Using small-angle X-ray scattering, we determined the three-dimensional packing architecture of the minichromosome confined within the SV40 virus. In solution, the minichromosome, composed of closed circular dsDNA complexed in nucleosomes, was shown to be structurally similar to cellular chromatin. In contrast, we find a unique organization of the nanometrically encapsidated chromatin, whereby minichromosomal density is somewhat higher at the center of the capsid and decreases towards the walls. This organization is in excellent agreement with a coarse-grained computer model, accounting for tethered nucleosomal interactions under viral capsid confinement. With analogy to confined liquid crystals, but contrary to the solenoid structure of cellular chromatin, our simulations indicate that the nucleosomes within the capsid lack orientational order. Nucleosomes in the layer adjacent to the capsid wall, however, align with the boundary, thereby inducing a 'molten droplet' state of the chromatin. These findings indicate that nucleosomal interactions suffice to predict the genome organization in polyomavirus capsids and underscore the adaptable nature of the eukaryotic chromatin architecture to nanoscale confinement.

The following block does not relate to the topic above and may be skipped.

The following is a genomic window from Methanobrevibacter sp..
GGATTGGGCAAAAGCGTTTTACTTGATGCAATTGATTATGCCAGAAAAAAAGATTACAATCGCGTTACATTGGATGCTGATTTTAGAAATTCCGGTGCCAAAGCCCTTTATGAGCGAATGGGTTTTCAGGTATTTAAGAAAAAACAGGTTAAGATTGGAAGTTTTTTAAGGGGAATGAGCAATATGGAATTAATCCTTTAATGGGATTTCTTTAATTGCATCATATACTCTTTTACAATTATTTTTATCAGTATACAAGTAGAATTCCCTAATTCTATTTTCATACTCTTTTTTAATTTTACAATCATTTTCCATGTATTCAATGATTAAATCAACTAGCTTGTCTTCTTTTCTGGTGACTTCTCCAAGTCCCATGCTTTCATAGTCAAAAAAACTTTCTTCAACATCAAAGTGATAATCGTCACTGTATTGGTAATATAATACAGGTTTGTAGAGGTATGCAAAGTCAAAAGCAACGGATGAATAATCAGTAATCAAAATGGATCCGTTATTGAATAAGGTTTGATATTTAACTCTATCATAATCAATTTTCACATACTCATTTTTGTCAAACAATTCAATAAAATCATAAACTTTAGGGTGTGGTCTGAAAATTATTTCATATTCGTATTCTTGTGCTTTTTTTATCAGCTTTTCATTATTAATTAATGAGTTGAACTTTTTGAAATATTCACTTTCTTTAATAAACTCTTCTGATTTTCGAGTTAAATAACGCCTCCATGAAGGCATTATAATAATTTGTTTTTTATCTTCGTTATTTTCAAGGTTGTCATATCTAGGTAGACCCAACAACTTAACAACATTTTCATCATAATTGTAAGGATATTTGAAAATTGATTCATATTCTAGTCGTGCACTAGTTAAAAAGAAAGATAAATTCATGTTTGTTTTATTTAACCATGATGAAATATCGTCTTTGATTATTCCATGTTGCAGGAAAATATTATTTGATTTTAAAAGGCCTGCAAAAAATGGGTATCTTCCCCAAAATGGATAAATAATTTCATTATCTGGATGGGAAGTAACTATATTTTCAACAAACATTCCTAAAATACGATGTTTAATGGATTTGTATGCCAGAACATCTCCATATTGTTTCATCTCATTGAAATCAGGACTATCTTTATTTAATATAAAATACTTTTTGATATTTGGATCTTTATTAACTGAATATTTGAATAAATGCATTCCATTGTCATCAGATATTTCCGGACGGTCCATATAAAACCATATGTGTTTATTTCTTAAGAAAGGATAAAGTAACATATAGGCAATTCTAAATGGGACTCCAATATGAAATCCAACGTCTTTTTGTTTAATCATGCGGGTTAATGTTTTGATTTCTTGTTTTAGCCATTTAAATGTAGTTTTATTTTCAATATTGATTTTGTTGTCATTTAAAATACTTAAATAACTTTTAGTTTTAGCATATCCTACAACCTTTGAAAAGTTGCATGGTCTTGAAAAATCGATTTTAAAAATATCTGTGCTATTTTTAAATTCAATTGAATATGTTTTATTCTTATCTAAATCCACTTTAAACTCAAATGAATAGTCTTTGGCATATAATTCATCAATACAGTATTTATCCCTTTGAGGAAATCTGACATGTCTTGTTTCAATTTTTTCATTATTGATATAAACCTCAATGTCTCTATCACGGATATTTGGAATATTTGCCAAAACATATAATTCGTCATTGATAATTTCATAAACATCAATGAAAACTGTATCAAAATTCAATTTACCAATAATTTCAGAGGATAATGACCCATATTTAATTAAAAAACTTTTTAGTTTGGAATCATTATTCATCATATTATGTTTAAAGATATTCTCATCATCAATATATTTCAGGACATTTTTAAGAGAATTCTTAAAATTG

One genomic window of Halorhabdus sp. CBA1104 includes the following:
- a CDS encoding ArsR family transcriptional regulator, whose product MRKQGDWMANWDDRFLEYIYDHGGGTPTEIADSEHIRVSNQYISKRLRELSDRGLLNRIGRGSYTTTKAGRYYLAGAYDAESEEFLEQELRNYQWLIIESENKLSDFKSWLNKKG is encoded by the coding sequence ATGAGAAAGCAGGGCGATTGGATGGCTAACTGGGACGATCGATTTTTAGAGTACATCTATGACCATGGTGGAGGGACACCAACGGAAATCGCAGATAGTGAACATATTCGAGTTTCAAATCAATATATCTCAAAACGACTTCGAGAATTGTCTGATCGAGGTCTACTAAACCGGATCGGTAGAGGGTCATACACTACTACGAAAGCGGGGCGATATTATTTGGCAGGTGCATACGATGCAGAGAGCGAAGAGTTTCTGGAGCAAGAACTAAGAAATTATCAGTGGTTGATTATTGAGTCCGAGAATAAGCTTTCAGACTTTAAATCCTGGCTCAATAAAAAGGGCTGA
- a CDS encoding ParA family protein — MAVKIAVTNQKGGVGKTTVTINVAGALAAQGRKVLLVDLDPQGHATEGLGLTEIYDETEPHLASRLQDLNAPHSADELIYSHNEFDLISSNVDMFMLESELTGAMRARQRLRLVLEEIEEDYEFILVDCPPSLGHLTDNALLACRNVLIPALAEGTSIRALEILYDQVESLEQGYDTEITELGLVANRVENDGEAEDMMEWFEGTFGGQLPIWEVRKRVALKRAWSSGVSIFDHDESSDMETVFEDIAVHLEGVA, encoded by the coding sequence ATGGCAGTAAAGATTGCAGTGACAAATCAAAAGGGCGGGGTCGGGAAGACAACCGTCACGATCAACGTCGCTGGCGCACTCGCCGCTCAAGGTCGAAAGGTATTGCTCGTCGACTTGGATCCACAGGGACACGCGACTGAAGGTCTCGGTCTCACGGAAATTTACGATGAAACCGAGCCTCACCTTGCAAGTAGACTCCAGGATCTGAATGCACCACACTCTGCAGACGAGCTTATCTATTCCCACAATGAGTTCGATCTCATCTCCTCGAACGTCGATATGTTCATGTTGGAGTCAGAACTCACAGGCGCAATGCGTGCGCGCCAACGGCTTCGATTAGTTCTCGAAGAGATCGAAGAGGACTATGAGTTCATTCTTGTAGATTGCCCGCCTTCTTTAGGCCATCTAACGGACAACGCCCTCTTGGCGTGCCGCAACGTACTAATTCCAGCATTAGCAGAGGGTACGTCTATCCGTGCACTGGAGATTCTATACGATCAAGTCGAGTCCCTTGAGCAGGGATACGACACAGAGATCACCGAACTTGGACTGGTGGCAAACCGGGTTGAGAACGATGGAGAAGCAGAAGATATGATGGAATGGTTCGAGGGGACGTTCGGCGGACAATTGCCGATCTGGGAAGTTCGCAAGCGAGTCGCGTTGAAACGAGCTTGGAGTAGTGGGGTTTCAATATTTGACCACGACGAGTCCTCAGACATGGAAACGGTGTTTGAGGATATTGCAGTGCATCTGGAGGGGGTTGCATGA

Bibliographical noteFunding Information:
The authors thank the SOLEIL synchrotron, SWING beam-line and J. Perez; ESRF, beam-line ID02 and J. Gummel, S. Callow and T. Naryanan; and Elettra, 5.2L SAXS beam-line, and H. Amenitsch, for discussions and help with SAXS data acquisition. R.A. thanks the Hebrew University Nanocenter for a fellowship support. The Fritz Haber Center is supported by the Minerva foundation, Munich, Germany. G.S., S.K., A.O., U.R. and D.H. designed research; G.S., S.K., U.R. and D.H. preformed research; G.S. and R.A. analyzed data; G.S., A.O., U.R. and D.H wrote the article.